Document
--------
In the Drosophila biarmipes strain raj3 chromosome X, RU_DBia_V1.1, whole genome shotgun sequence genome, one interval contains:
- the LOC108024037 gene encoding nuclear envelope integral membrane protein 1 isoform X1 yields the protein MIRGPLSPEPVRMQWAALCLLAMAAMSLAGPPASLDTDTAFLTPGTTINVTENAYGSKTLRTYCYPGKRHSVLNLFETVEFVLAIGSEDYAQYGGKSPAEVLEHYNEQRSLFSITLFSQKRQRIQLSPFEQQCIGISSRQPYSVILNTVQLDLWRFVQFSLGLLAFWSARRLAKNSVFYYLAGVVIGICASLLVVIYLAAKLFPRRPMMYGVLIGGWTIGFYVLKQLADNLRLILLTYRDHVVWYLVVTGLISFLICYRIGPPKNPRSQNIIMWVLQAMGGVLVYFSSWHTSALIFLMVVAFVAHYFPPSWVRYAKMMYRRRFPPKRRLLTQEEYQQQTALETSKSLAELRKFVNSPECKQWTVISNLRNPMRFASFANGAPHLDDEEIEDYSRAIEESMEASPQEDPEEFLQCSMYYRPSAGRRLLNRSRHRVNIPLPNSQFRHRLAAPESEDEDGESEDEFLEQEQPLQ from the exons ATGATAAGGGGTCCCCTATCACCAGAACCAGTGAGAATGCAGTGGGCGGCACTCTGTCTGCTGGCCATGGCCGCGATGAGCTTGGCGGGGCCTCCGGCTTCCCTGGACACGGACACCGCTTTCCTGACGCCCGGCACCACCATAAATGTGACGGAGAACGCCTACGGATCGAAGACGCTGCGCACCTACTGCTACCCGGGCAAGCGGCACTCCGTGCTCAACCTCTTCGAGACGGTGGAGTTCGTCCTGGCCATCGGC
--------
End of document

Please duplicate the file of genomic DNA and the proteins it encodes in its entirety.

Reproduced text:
In the Drosophila biarmipes strain raj3 chromosome X, RU_DBia_V1.1, whole genome shotgun sequence genome, one interval contains:
- the LOC108024037 gene encoding nuclear envelope integral membrane protein 1 isoform X1 yields the protein MIRGPLSPEPVRMQWAALCLLAMAAMSLAGPPASLDTDTAFLTPGTTINVTENAYGSKTLRTYCYPGKRHSVLNLFETVEFVLAIGSEDYAQYGGKSPAEVLEHYNEQRSLFSITLFSQKRQRIQLSPFEQQCIGISSRQPYSVILNTVQLDLWRFVQFSLGLLAFWSARRLAKNSVFYYLAGVVIGICASLLVVIYLAAKLFPRRPMMYGVLIGGWTIGFYVLKQLADNLRLILLTYRDHVVWYLVVTGLISFLICYRIGPPKNPRSQNIIMWVLQAMGGVLVYFSSWHTSALIFLMVVAFVAHYFPPSWVRYAKMMYRRRFPPKRRLLTQEEYQQQTALETSKSLAELRKFVNSPECKQWTVISNLRNPMRFASFANGAPHLDDEEIEDYSRAIEESMEASPQEDPEEFLQCSMYYRPSAGRRLLNRSRHRVNIPLPNSQFRHRLAAPESEDEDGESEDEFLEQEQPLQ from the exons ATGATAAGGGGTCCCCTATCACCAGAACCAGTGAGAATGCAGTGGGCGGCACTCTGTCTGCTGGCCATGGCCGCGATGAGCTTGGCGGGGCCTCCGGCTTCCCTGGACACGGACACCGCTTTCCTGACGCCCGGCACCACCATAAATGTGACGGAGAACGCCTACGGATCGAAGACGCTGCGCACCTACTGCTACCCGGGCAAGCGGCACTCCGTGCTCAACCTCTTCGAGACGGTGGAGTTCGTCCTGGCCATCGGC